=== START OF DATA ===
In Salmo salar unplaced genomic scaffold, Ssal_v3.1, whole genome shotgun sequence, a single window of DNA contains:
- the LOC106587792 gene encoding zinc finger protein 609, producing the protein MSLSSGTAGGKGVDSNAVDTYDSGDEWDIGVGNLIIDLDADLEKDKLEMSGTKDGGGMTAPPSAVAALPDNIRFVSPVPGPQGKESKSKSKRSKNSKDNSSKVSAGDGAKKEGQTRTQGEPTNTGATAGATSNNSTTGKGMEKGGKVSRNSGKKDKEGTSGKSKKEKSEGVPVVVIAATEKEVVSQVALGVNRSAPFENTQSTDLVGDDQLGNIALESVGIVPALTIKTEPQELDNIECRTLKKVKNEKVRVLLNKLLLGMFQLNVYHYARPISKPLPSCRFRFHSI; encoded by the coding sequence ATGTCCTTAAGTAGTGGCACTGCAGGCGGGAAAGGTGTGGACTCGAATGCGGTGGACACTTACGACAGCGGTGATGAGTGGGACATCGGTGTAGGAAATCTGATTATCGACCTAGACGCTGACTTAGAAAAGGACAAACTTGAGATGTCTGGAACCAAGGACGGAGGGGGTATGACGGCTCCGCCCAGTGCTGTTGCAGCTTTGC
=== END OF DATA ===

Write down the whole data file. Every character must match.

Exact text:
In Salmo salar unplaced genomic scaffold, Ssal_v3.1, whole genome shotgun sequence, a single window of DNA contains:
- the LOC106587792 gene encoding zinc finger protein 609, producing the protein MSLSSGTAGGKGVDSNAVDTYDSGDEWDIGVGNLIIDLDADLEKDKLEMSGTKDGGGMTAPPSAVAALPDNIRFVSPVPGPQGKESKSKSKRSKNSKDNSSKVSAGDGAKKEGQTRTQGEPTNTGATAGATSNNSTTGKGMEKGGKVSRNSGKKDKEGTSGKSKKEKSEGVPVVVIAATEKEVVSQVALGVNRSAPFENTQSTDLVGDDQLGNIALESVGIVPALTIKTEPQELDNIECRTLKKVKNEKVRVLLNKLLLGMFQLNVYHYARPISKPLPSCRFRFHSI; encoded by the coding sequence ATGTCCTTAAGTAGTGGCACTGCAGGCGGGAAAGGTGTGGACTCGAATGCGGTGGACACTTACGACAGCGGTGATGAGTGGGACATCGGTGTAGGAAATCTGATTATCGACCTAGACGCTGACTTAGAAAAGGACAAACTTGAGATGTCTGGAACCAAGGACGGAGGGGGTATGACGGCTCCGCCCAGTGCTGTTGCAGCTTTGC